A mosaic duplicating one found in the subsumed Roman fort, Maia (translated as “The Larger”), depicts seabirds, and a tryptic historical wayside fills the back wall. The box with the Hadrian’s Wall Path stamp inside is situated on the “start” side of the pavilion. We entered by the “finish” side, and our access to the box was impeded by a ginger-haired local woman in her early 40s who was reviewing notes for an upcoming meeting. She snapped her binder shut and leaned back on the wayside, green eyes sparkling.
“So you made it?”
Bowness-on-Solway and Stolen Bells
The main drag and the only pub in Bowness on Solway.
As it turns out, there is much about Bowness on Solway that harkens to the good old days despite the modest economic largess brought by wall hikers. Bowness began life as the second-largest vicus, or village, built outside the walls of the fort. Over the centuries, the village eventually covered the fort in its entirety. Bowness today has fewer than a hundred houses clustered about a single main street that runs north to south, with a boulevard branching off to the medieval St. Michael’s Church (another built with stones from the wall). The church and our BNB, which once served as the rectory, stand atop the fort’s granary.
The bells in St. Michael’s church tower were pinched by a Scots raiding party in 1626. But the tide roared in on the firth and the bells were lost.The people of Bowness, in turn, raided two churches in Scotland. Those bells remain in Bowness today.
The bells in the church tower bear a legacy to rival any of the Border Reiver tales. Around 1626 a Scots raiding party pinched St. Michael’s original bells, but as they were crossing the Bowness-Annan wath, the tide roared in and the bells were lost. The Bowness parishioners did not take this lying down. They made a minus-tide raid of their own, stealing bells from two separate churches. By tradition, each time a new vicar of the Scots churches is installed, he must write a letter to his Bowness counterpart requesting return of the bells. Four centuries and counting, the bells remain in St. Michaels.
Bowness draws its name from the “bow” in the headland where the firth meets the sea, and is derived from the Old English boga, bow and naess. Or the Old Norse bogi and nes. Much as in the San Juan Islands on the far side of the world, the people who lived in the village and other communities on both shores of the Solway Firth once made a living by fishing and farming.
Around 600 CE, Cistercian monks established this economy by draining the marshes to raise crops and cattle, and, as with Coast Salish fishers back home, trapping spawning salmon by employing seasonal stationary weirs. Two hundred years later, the Vikings introduced the Norse haaf net, a mobile technique where a single fisher wades into the firth at flood tide with a hand-held net affixed to a rectangular frame the length of an oar. He braces himself against the rush of water, dipping the net and trying to maintain balance when the fish are entrapped. These methods are still used seasonally on the firth, though the stocks are dwindling and the fisheries are heavily regulated by England’s Department of Fisheries. Unlike farming, which is also stressed, no one has made a living from haaf net fishing in years.
We saw quite a few local folks in the pub, many of whom had attended a funeral earlier at St. Michael’s for a woman associated with one of the farms. The mourners were in their Sunday best: black suits, spotless white shirts, black ties and elegant dresses. We had seen many of them on the street in front of the church earlier. Some had come from out of town, driving expensive, late-model cars.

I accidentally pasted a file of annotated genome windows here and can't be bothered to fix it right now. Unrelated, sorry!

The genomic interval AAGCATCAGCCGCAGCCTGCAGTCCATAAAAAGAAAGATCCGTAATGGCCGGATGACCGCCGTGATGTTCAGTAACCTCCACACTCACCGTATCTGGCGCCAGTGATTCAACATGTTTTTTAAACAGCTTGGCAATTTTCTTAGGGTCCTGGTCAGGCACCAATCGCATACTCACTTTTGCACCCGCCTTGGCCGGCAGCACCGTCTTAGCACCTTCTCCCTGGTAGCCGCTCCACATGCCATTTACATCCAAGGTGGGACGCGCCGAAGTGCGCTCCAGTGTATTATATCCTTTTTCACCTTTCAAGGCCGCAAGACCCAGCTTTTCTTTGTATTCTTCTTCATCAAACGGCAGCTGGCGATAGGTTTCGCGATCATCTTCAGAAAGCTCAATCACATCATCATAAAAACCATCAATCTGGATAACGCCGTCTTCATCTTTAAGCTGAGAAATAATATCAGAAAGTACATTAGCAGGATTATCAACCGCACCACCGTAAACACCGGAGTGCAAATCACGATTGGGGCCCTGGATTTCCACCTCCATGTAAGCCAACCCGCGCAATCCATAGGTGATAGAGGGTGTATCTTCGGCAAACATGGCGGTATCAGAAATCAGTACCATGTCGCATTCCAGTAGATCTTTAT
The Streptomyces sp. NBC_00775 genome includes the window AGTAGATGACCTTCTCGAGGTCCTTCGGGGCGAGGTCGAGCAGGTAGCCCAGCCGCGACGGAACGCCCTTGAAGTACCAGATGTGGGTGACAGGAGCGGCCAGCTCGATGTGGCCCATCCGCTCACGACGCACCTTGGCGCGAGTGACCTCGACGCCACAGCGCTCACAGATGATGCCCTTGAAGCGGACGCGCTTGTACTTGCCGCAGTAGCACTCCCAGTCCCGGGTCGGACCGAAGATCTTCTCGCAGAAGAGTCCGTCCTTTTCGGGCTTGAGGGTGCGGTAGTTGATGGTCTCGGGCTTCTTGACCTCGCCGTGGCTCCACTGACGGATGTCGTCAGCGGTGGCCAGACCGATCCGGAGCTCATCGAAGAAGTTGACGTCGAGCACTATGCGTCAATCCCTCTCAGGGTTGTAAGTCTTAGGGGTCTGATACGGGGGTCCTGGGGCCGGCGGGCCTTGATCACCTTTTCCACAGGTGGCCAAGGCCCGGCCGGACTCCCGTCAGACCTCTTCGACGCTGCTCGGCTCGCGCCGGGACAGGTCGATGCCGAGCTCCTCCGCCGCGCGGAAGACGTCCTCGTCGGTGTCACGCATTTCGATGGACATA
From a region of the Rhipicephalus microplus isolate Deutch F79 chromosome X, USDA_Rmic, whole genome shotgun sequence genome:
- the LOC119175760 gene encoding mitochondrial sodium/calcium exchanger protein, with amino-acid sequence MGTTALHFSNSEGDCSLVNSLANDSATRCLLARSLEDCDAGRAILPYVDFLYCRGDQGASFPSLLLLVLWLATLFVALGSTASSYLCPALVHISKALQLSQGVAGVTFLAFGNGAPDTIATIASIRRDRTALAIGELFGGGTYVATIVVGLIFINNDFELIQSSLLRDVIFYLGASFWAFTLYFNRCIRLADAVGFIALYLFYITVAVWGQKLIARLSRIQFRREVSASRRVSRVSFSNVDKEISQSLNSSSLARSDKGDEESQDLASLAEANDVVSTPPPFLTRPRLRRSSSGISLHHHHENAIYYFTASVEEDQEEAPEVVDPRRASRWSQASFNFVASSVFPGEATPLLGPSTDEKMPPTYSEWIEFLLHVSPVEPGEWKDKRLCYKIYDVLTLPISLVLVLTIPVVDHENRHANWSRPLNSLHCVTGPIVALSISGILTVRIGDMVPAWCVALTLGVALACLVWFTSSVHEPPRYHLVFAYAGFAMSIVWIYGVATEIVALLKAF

By late evening, the pub was so loud you could not speak without turning hoarse, and the ambient noise reduced my hearing to a low roar. A couple not in their best duds, but equally inebriated, engaged us in a conversation about fishing and a score of other topics. They were about my age, he a balding, trim handyman and she also fit, graying and creased, a retired schoolteacher who now gardens. They said they escape each winter for warmer climes, lately West Africa. Neither of them has ever been to the United States, though they had met plenty of American hikers in the pub. They each had three full glasses of white wine while we were there, and I expect a few more before we arrived.
I checked out the Roman collections at the British Museum on a stop in London on the way home. Here is the Emperor Hadrian himself!
We also met a solo hiker from London who was interested in our views of England and eager to talk history. He offered to buy us another pint, but we politely turned him down. We had already had one and were too tired to endure the din of the pub any longer. My ears were still ringing in the morning when mourning doves cooed outside the window and dogs barked in the lobby. The women who run the BNB, which is also a popular tea room, have four cats and four dogs, the latter barking frantically every time someone walks in the door or steps outside. It felt like home.
One Final Bowness Note: A scan of the online community forum in bed that evening revealed a May 30 report that one Morgan Wylie completed the Hadrian’s Wall path, from Bowness to Wallsend, in 16 hours, seven minutes. He beat the former record of 16 hours, 25 minutes by running the entire distance.
Who are these people?
Epilogue: A Return For The Perfect Shot
July 18, Carlisle
We arrived at the Carlisle train station the next morning after catching a ride in from Bowness with a couple from London. I lingered with Jerry on the quay, as he was on his way to Glasgow, the first stop on a two-week tour of Scotland. Then Jerry had an idea.